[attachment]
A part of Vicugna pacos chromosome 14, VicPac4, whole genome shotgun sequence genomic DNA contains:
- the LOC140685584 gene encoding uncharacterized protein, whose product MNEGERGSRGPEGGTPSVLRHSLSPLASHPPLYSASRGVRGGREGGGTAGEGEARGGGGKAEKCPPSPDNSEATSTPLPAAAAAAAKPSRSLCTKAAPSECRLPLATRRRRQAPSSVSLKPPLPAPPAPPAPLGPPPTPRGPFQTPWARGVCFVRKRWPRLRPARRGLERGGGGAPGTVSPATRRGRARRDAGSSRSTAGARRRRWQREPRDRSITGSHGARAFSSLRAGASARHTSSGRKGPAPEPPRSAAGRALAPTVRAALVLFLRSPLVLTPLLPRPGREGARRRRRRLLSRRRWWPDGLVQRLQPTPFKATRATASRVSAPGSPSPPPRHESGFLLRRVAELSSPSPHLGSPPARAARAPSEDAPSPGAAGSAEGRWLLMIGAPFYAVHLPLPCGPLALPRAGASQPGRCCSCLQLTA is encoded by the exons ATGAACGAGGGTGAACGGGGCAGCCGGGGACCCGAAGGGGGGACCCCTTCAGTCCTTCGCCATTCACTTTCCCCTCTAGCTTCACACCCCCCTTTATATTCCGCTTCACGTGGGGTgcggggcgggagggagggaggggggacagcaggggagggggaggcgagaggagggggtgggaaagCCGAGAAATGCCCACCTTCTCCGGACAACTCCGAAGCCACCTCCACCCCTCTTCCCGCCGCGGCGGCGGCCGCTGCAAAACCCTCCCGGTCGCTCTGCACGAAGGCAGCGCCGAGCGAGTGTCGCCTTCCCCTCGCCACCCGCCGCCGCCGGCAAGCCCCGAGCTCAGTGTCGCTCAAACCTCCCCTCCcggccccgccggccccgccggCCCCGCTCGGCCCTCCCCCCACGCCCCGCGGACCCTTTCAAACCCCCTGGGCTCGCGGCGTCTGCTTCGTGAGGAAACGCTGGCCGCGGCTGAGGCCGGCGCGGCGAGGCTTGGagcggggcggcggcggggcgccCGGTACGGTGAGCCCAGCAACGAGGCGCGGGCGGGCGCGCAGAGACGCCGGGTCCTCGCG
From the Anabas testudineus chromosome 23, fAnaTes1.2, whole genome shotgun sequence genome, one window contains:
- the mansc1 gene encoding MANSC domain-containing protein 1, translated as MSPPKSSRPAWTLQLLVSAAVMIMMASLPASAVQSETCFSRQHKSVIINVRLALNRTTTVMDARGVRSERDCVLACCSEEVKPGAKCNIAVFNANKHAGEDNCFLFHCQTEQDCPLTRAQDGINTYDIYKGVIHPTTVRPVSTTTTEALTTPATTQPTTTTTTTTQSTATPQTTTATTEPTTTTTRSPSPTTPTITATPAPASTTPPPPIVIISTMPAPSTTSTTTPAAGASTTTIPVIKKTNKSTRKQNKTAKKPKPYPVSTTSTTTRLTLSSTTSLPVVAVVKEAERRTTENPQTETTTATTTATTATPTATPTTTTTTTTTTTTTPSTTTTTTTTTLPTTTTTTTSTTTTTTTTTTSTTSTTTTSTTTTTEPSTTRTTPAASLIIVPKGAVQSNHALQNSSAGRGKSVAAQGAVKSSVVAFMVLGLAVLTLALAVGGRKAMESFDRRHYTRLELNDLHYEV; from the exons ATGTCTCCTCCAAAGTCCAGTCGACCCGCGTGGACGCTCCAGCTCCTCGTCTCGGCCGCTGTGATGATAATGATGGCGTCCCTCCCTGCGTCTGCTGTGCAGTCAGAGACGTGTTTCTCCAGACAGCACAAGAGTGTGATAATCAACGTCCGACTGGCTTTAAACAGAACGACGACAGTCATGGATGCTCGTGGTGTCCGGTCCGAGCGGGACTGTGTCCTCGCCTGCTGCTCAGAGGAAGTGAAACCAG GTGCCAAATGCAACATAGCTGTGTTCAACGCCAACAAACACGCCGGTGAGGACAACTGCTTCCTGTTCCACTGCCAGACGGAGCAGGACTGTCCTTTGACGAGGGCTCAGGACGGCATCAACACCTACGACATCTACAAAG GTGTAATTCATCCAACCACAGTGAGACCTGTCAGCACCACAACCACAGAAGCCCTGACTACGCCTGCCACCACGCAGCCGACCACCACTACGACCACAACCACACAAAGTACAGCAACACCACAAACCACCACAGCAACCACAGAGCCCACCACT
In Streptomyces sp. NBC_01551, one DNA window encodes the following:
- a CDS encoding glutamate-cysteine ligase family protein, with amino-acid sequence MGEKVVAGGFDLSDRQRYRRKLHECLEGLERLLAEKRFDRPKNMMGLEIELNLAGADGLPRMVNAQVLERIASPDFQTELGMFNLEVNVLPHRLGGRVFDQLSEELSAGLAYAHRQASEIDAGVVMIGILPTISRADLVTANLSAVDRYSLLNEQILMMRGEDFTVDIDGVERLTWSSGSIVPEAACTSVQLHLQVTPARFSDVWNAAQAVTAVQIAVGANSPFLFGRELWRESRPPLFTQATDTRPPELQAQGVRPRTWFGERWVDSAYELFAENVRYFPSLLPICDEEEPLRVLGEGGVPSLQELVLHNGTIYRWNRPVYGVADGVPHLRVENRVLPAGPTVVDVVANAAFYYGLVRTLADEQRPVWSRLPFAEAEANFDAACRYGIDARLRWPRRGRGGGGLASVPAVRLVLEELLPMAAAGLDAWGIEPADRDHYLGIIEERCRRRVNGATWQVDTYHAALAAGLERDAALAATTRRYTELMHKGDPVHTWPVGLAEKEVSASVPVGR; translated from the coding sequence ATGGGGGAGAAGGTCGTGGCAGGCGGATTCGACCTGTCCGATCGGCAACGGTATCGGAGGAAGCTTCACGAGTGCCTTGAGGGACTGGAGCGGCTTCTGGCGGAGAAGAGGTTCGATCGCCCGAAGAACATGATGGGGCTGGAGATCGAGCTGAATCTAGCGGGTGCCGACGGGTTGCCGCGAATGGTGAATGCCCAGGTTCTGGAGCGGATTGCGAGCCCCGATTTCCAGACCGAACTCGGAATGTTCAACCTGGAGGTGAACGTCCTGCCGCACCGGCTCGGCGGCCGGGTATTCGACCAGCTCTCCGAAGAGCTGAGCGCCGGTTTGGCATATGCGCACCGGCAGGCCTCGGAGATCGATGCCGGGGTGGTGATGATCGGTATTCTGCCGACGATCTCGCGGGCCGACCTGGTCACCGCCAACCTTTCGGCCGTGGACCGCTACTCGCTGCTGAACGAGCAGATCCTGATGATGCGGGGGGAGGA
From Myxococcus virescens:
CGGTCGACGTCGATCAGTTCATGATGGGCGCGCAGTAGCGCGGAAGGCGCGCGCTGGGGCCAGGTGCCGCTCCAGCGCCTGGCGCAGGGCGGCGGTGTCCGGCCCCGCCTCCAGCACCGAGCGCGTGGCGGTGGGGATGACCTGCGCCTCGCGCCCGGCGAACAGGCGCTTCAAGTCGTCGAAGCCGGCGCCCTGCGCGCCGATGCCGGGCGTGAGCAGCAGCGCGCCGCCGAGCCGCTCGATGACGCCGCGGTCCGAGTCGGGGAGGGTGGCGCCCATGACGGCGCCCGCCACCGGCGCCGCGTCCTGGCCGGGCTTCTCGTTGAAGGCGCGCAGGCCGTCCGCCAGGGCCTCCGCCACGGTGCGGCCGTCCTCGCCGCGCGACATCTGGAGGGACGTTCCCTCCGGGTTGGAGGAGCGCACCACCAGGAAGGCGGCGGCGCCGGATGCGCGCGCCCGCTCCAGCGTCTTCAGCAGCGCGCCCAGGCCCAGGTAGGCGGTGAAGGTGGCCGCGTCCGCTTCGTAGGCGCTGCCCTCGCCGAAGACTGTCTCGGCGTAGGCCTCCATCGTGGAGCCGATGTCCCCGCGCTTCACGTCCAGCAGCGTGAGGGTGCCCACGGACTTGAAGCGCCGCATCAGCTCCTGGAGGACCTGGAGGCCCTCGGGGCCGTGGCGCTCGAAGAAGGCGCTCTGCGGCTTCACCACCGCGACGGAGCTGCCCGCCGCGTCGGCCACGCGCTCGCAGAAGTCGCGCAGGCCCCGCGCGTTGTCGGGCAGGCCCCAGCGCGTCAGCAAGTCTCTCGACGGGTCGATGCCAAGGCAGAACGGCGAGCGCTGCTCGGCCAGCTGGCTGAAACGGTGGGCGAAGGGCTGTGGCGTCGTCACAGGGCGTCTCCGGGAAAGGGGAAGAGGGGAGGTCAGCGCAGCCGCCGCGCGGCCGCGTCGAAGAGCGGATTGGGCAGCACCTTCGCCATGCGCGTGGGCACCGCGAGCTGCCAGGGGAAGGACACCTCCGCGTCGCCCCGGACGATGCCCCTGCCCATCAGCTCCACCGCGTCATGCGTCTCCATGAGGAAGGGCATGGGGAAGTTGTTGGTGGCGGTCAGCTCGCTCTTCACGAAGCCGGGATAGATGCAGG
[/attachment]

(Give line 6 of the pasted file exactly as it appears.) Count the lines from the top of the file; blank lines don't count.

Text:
- a CDS encoding glutamate-cysteine ligase family protein, with amino-acid sequence MGEKVVAGGFDLSDRQRYRRKLHECLEGLERLLAEKRFDRPKNMMGLEIELNLAGADGLPRMVNAQVLERIASPDFQTELGMFNLEVNVLPHRLGGRVFDQLSEELSAGLAYAHRQASEIDAGVVMIGILPTISRADLVTANLSAVDRYSLLNEQILMMRGEDFTVDIDGVERLTWSSGSIVPEAACTSVQLHLQVTPARFSDVWNAAQAVTAVQIAVGANSPFLFGRELWRESRPPLFTQATDTRPPELQAQGVRPRTWFGERWVDSAYELFAENVRYFPSLLPICDEEEPLRVLGEGGVPSLQELVLHNGTIYRWNRPVYGVADGVPHLRVENRVLPAGPTVVDVVANAAFYYGLVRTLADEQRPVWSRLPFAEAEANFDAACRYGIDARLRWPRRGRGGGGLASVPAVRLVLEELLPMAAAGLDAWGIEPADRDHYLGIIEERCRRRVNGATWQVDTYHAALAAGLERDAALAATTRRYTELMHKGDPVHTWPVGLAEKEVSASVPVGR; translated from the coding sequence ATGGGGGAGAAGGTCGTGGCAGGCGGATTCGACCTGTCCGATCGGCAACGGTATCGGAGGAAGCTTCACGAGTGCCTTGAGGGACTGGAGCGGCTTCTGGCGGAGAAGAGGTTCGATCGCCCGAAGAACATGATGGGGCTGGAGATCGAGCTGAATCTAGCGGGTGCCGACGGGTTGCCGCGAATGGTGAATGCCCAGGTTCTGGAGCGGATTGCGAGCCCCGATTTCCAGACCGAACTCGGAATGTTCAACCTGGAGGTGAACGTCCTGCCGCACCGGCTCGGCGGCCGGGTATTCGACCAGCTCTCCGAAGAGCTGAGCGCCGGTTTGGCATATGCGCACCGGCAGGCCTCGGAGATCGATGCCGGGGTGGTGATGATCGGTATTCTGCCGACGATCTCGCGGGCCGACCTGGTCACCGCCAACCTTTCGGCCGTGGACCGCTACTCGCTGCTGAACGAGCAGATCCTGATGATGCGGGGGGAGGA